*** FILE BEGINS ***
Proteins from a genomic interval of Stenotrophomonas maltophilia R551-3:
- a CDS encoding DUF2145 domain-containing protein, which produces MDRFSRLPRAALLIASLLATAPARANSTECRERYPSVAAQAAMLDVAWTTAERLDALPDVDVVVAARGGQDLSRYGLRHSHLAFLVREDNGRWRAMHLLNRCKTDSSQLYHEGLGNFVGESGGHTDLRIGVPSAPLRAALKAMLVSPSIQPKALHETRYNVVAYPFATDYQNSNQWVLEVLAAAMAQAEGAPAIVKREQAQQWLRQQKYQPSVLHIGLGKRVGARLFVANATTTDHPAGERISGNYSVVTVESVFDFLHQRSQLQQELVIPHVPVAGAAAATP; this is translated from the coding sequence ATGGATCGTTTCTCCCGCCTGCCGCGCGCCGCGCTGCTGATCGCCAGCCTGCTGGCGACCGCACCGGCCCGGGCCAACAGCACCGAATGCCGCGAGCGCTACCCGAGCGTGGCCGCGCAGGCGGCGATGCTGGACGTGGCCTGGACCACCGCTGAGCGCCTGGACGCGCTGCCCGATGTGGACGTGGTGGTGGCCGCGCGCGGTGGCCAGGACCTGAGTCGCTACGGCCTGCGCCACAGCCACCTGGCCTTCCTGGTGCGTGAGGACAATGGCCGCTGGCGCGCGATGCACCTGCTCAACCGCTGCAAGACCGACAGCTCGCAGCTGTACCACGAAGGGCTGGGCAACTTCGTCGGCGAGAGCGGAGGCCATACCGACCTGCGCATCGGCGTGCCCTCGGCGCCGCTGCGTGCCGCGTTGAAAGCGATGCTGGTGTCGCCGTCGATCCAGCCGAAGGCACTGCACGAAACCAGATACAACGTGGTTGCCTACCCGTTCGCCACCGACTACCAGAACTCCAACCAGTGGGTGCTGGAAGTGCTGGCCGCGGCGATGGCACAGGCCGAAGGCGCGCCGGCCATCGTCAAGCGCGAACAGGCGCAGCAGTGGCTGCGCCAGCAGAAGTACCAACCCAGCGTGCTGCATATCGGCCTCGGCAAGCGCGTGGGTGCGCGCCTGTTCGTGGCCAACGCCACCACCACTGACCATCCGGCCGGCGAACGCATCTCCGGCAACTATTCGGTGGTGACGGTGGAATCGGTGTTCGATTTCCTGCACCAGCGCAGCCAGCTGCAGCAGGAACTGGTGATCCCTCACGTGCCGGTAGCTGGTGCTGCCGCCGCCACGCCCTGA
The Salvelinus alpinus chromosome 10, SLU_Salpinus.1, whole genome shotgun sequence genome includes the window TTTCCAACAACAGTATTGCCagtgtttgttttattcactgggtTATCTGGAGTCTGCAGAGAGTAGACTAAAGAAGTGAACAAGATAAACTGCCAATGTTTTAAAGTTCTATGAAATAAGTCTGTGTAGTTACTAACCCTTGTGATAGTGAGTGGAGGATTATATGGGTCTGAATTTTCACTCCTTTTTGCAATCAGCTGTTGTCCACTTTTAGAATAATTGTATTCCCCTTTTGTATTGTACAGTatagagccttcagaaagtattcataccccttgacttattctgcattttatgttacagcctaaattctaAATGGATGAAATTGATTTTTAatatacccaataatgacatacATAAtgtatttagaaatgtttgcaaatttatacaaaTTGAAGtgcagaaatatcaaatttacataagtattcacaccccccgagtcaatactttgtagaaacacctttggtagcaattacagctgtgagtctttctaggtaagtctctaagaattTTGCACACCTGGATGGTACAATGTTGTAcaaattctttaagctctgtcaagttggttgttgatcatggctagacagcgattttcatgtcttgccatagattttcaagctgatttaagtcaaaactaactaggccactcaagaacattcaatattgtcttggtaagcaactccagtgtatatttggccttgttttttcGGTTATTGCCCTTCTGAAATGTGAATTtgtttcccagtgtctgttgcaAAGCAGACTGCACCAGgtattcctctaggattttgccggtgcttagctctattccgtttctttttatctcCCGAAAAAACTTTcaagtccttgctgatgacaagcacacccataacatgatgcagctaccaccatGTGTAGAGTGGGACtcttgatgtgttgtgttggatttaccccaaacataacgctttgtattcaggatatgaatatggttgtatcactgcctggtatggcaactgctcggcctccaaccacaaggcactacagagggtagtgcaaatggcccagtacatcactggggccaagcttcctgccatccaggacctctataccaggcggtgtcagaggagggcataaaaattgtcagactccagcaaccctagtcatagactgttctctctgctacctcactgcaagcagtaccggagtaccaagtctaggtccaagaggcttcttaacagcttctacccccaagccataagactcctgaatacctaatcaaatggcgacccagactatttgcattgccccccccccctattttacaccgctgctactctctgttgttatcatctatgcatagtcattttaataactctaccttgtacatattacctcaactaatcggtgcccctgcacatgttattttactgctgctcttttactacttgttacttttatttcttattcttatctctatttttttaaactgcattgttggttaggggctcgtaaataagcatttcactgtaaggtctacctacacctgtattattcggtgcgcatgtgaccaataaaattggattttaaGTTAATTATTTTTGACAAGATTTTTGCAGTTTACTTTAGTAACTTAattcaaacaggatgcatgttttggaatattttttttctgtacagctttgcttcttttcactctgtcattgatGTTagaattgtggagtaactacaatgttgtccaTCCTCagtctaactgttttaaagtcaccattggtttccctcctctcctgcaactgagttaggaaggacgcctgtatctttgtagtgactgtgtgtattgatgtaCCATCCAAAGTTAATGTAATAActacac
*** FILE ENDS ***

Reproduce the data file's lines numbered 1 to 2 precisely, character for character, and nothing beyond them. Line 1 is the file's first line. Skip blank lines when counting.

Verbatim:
Proteins from a genomic interval of Stenotrophomonas maltophilia R551-3:
- a CDS encoding DUF2145 domain-containing protein, which produces MDRFSRLPRAALLIASLLATAPARANSTECRERYPSVAAQAAMLDVAWTTAERLDALPDVDVVVAARGGQDLSRYGLRHSHLAFLVREDNGRWRAMHLLNRCKTDSSQLYHEGLGNFVGESGGHTDLRIGVPSAPLRAALKAMLVSPSIQPKALHETRYNVVAYPFATDYQNSNQWVLEVLAAAMAQAEGAPAIVKREQAQQWLRQQKYQPSVLHIGLGKRVGARLFVANATTTDHPAGERISGNYSVVTVESVFDFLHQRSQLQQELVIPHVPVAGAAAATP; this is translated from the coding sequence ATGGATCGTTTCTCCCGCCTGCCGCGCGCCGCGCTGCTGATCGCCAGCCTGCTGGCGACCGCACCGGCCCGGGCCAACAGCACCGAATGCCGCGAGCGCTACCCGAGCGTGGCCGCGCAGGCGGCGATGCTGGACGTGGCCTGGACCACCGCTGAGCGCCTGGACGCGCTGCCCGATGTGGACGTGGTGGTGGCCGCGCGCGGTGGCCAGGACCTGAGTCGCTACGGCCTGCGCCACAGCCACCTGGCCTTCCTGGTGCGTGAGGACAATGGCCGCTGGCGCGCGATGCACCTGCTCAACCGCTGCAAGACCGACAGCTCGCAGCTGTACCACGAAGGGCTGGGCAACTTCGTCGGCGAGAGCGGAGGCCATACCGACCTGCGCATCGGCGTGCCCTCGGCGCCGCTGCGTGCCGCGTTGAAAGCGATGCTGGTGTCGCCGTCGATCCAGCCGAAGGCACTGCACGAAACCAGATACAACGTGGTTGCCTACCCGTTCGCCACCGACTACCAGAACTCCAACCAGTGGGTGCTGGAAGTGCTGGCCGCGGCGATGGCACAGGCCGAAGGCGCGCCGGCCATCGTCAAGCGCGAACAGGCGCAGCAGTGGCTGCGCCAGCAGAAGTACCAACCCAGCGTGCTGCATATCGGCCTCGGCAAGCGCGTGGGTGCGCGCCTGTTCGTGGCCAACGCCACCACCACTGACCATCCGGCCGGCGAACGCATCTCCGGCAACTATTCGGTGGTGACGGTGGAATCGGTGTTCGATTTCCTGCACCAGCGCAGCCAGCTGCAGCAGGAACTGGTGATCCCTCACGTGCCGGTAGCTGGTGCTGCCGCCGCCACGCCCTGA